Live performances back on track as social distance regulations loosen


Under new COVID-19 social gathering restrictions effective today, gatherings of up to 50 will be permitted and live performances can resume with 50 percent attendance.

Photo courtesy of Jase the Bass / CC BY-SA.

After several months of silence, live performances are once again permitted in Hong Kong. According to a government gazette released on Tuesday, live performances will be allowed to resume in bars and other performance venues. 

However, performers must wear masks unless “there is some form of partition or adequate distancing which could serve as an effective buffer”. 

“It’s better than nothing!” says Chris B who runs ‘The Underground’, a live music organisation. They were originally due to have a 16th Anniversary performance in April, which was indefinitely cancelled until the recent announcement. 

Photo courtesy of Salandco / CC BY-SA.

“It’s good that the Government has stopped penalising musicians when they have been health conscious all along. We all want to watch performances feeling safe and happy! 

“Go support a local live music venue this weekend and every weekend!”

Aside from allowing performances to return, the newly loosened restrictions also allow for gatherings of up to 50 people. Indoor restrictions have also been doubled with up to 8 guests allowed at the same table at restaurants. Party rooms and karaoke parlours may now have up to 16 people in one room.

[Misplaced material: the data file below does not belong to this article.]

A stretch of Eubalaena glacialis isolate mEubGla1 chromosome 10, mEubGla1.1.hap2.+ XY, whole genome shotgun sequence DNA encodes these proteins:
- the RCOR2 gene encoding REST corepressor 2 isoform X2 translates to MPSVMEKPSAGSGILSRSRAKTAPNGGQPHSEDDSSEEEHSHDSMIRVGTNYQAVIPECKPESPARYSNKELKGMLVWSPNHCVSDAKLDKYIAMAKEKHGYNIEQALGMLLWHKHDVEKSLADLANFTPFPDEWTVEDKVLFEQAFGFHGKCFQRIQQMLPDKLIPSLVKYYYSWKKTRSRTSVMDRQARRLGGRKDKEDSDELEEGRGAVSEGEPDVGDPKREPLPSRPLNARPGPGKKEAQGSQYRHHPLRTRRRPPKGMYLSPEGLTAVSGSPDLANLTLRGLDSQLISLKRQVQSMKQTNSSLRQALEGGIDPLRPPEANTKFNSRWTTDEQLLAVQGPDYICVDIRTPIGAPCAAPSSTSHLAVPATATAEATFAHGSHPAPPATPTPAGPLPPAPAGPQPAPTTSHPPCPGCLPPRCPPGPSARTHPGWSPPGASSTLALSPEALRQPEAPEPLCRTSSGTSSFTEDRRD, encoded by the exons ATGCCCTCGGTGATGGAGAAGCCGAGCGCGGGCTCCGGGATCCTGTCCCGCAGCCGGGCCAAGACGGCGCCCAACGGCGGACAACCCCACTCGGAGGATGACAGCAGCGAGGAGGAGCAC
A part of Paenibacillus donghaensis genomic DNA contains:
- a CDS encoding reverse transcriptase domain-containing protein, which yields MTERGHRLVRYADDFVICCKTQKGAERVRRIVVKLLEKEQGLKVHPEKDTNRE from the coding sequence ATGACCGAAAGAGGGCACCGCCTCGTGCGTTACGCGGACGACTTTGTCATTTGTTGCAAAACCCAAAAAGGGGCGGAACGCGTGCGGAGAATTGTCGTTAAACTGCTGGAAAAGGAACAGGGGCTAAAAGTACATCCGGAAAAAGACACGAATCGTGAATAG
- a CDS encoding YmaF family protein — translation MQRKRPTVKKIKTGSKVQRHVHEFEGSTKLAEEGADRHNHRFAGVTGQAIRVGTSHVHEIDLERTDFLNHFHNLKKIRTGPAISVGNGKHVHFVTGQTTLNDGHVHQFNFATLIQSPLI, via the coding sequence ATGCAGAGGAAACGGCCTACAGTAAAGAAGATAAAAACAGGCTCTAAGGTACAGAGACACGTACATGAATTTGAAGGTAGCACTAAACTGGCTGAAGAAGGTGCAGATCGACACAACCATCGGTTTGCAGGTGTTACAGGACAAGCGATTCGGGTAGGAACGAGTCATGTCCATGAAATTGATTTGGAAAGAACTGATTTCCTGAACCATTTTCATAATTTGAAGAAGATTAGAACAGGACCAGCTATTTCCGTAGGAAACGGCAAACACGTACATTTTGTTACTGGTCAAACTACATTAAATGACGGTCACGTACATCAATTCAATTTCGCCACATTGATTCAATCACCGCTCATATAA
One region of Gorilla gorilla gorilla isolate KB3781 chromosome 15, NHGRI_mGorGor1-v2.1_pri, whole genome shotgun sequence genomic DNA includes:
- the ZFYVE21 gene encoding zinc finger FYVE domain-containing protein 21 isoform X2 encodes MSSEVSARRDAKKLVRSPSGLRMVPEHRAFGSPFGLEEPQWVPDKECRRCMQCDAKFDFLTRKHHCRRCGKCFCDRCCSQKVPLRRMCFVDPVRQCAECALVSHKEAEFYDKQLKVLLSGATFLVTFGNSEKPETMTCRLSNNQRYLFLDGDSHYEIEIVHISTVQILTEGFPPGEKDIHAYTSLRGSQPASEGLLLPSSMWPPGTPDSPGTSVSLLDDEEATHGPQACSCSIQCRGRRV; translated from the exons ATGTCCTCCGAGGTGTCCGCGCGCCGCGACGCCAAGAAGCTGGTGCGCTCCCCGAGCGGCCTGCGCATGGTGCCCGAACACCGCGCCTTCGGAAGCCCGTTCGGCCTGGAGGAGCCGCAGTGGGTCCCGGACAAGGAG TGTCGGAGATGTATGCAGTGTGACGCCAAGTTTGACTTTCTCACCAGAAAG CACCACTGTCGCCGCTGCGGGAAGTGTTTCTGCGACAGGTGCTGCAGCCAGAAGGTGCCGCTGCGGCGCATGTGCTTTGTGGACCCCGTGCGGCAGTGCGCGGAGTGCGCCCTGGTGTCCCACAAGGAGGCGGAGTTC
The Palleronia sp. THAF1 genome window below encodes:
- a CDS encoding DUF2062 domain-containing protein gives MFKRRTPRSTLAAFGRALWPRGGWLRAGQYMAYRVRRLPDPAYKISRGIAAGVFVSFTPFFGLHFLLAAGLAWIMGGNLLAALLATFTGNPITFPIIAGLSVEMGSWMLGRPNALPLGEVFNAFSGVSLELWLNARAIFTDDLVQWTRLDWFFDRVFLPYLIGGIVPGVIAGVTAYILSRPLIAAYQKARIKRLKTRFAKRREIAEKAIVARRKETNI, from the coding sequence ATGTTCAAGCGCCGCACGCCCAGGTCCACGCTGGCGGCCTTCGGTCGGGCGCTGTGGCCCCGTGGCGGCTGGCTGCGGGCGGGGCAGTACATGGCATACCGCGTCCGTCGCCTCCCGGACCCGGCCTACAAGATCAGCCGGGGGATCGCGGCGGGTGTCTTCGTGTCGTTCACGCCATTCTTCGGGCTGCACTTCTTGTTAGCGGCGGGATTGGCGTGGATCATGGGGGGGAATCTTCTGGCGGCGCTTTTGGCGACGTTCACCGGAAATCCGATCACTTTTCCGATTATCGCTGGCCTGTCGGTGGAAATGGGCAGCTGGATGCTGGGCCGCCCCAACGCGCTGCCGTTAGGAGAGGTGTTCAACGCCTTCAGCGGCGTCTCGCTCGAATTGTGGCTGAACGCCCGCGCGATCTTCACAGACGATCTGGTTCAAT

Theme parks have also reopened and the Hong Kong Book Fair, which saw over 1 million in attendance last year, will continue to go ahead in late July.
Restrictions on performance were originally set up after a string of over 100 cases emerged in March. Coined the ‘Bar and Band’ cluster, infections were first discovered among perfomers and staff at Lan Kwai Fong and Wanchai.

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Cyril Ma

Cyril is a freelance writer from Hong Kong with an interest in local culture and identity. He obtained his degree in Music and Drama from the University of Birmingham with a dissertation on Hong Kong and Macau’s musical culture and identity. Outside of writing, Cyril is heavily involved in the local performance arts scene.


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